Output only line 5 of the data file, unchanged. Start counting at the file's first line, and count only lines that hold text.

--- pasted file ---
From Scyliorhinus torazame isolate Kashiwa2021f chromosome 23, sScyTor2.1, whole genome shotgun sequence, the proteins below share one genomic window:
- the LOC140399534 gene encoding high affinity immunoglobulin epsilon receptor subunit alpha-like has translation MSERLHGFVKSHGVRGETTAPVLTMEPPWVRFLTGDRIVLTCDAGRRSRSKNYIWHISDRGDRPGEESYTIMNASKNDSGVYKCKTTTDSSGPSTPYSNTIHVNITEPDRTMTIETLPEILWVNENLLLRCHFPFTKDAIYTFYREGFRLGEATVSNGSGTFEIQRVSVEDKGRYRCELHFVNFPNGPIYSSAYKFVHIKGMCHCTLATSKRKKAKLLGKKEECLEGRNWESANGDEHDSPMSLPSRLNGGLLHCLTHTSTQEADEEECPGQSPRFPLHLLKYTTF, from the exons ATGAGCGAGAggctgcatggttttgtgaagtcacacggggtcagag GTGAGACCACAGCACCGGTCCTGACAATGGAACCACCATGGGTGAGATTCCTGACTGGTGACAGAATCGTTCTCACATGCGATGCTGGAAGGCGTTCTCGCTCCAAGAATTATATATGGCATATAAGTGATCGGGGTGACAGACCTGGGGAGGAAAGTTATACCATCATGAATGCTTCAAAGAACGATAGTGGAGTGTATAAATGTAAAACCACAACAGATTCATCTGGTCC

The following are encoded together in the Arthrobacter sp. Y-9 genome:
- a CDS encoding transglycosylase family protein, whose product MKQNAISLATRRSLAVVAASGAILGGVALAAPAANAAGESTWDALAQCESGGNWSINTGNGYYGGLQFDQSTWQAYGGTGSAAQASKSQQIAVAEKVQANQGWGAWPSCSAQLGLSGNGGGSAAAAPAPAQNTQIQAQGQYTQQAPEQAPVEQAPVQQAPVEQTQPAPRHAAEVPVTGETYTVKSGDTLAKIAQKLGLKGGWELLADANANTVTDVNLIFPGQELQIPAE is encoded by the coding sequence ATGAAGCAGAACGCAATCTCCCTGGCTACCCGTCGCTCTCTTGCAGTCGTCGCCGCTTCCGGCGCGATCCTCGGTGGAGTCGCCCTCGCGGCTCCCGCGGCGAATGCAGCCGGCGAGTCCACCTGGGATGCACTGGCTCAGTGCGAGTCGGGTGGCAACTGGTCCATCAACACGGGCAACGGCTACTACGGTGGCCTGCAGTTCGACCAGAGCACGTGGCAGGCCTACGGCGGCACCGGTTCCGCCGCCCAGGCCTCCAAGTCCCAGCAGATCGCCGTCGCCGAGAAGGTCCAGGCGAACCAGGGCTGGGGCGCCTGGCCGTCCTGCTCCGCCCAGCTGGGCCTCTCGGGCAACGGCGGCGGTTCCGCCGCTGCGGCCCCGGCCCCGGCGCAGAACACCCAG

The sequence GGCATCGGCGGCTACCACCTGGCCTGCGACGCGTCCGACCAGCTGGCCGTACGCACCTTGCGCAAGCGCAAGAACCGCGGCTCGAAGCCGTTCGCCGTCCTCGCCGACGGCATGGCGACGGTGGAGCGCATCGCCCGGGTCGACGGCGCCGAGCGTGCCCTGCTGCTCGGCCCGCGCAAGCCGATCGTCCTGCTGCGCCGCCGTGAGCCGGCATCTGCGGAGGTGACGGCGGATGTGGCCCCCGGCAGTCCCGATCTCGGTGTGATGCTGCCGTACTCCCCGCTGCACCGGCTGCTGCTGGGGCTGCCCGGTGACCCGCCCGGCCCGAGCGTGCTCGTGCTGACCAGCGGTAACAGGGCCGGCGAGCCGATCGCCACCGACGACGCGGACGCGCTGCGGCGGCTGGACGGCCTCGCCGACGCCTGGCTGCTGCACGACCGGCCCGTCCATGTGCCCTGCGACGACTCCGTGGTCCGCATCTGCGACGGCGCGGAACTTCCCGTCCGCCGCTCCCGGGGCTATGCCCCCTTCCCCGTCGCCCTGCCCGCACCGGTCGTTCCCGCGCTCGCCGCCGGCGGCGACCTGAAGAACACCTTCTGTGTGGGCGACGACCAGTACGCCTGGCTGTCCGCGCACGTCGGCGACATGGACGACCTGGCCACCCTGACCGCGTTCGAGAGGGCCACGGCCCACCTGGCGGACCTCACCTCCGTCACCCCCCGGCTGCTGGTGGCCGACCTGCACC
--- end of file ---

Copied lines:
The sequence GGCATCGGCGGCTACCACCTGGCCTGCGACGCGTCCGACCAGCTGGCCGTACGCACCTTGCGCAAGCGCAAGAACCGCGGCTCGAAGCCGTTCGCCGTCCTCGCCGACGGCATGGCGACGGTGGAGCGCATCGCCCGGGTCGACGGCGCCGAGCGTGCCCTGCTGCTCGGCCCGCGCAAGCCGATCGTCCTGCTGCGCCGCCGTGAGCCGGCATCTGCGGAGGTGACGGCGGATGTGGCCCCCGGCAGTCCCGATCTCGGTGTGATGCTGCCGTACTCCCCGCTGCACCGGCTGCTGCTGGGGCTGCCCGGTGACCCGCCCGGCCCGAGCGTGCTCGTGCTGACCAGCGGTAACAGGGCCGGCGAGCCGATCGCCACCGACGACGCGGACGCGCTGCGGCGGCTGGACGGCCTCGCCGACGCCTGGCTGCTGCACGACCGGCCCGTCCATGTGCCCTGCGACGACTCCGTGGTCCGCATCTGCGACGGCGCGGAACTTCCCGTCCGCCGCTCCCGGGGCTATGCCCCCTTCCCCGTCGCCCTGCCCGCACCGGTCGTTCCCGCGCTCGCCGCCGGCGGCGACCTGAAGAACACCTTCTGTGTGGGCGACGACCAGTACGCCTGGCTGTCCGCGCACGTCGGCGACATGGACGACCTGGCCACCCTGACCGCGTTCGAGAGGGCCACGGCCCACCTGGCGGACCTCACCTCCGTCACCCCCCGGCTGCTGGTGGCCGACCTGCACC